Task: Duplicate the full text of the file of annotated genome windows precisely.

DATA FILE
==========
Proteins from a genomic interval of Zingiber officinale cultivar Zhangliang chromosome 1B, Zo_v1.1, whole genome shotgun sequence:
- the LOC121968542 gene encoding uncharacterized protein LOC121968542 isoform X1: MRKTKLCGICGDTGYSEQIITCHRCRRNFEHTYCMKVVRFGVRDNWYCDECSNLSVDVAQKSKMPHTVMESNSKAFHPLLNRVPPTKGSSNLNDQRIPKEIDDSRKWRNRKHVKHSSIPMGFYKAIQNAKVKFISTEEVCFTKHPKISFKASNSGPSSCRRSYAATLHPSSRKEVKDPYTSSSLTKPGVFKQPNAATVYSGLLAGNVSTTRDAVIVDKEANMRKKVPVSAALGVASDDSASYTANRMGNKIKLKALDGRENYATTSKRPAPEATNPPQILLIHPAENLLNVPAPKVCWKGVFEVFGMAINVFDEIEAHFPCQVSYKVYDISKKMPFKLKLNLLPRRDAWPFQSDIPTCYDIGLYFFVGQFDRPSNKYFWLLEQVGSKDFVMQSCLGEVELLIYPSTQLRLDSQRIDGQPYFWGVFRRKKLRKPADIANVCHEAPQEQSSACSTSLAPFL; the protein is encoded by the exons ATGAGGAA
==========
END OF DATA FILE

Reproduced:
Proteins from a genomic interval of Zingiber officinale cultivar Zhangliang chromosome 1B, Zo_v1.1, whole genome shotgun sequence:
- the LOC121968542 gene encoding uncharacterized protein LOC121968542 isoform X1: MRKTKLCGICGDTGYSEQIITCHRCRRNFEHTYCMKVVRFGVRDNWYCDECSNLSVDVAQKSKMPHTVMESNSKAFHPLLNRVPPTKGSSNLNDQRIPKEIDDSRKWRNRKHVKHSSIPMGFYKAIQNAKVKFISTEEVCFTKHPKISFKASNSGPSSCRRSYAATLHPSSRKEVKDPYTSSSLTKPGVFKQPNAATVYSGLLAGNVSTTRDAVIVDKEANMRKKVPVSAALGVASDDSASYTANRMGNKIKLKALDGRENYATTSKRPAPEATNPPQILLIHPAENLLNVPAPKVCWKGVFEVFGMAINVFDEIEAHFPCQVSYKVYDISKKMPFKLKLNLLPRRDAWPFQSDIPTCYDIGLYFFVGQFDRPSNKYFWLLEQVGSKDFVMQSCLGEVELLIYPSTQLRLDSQRIDGQPYFWGVFRRKKLRKPADIANVCHEAPQEQSSACSTSLAPFL; the protein is encoded by the exons ATGAGGAA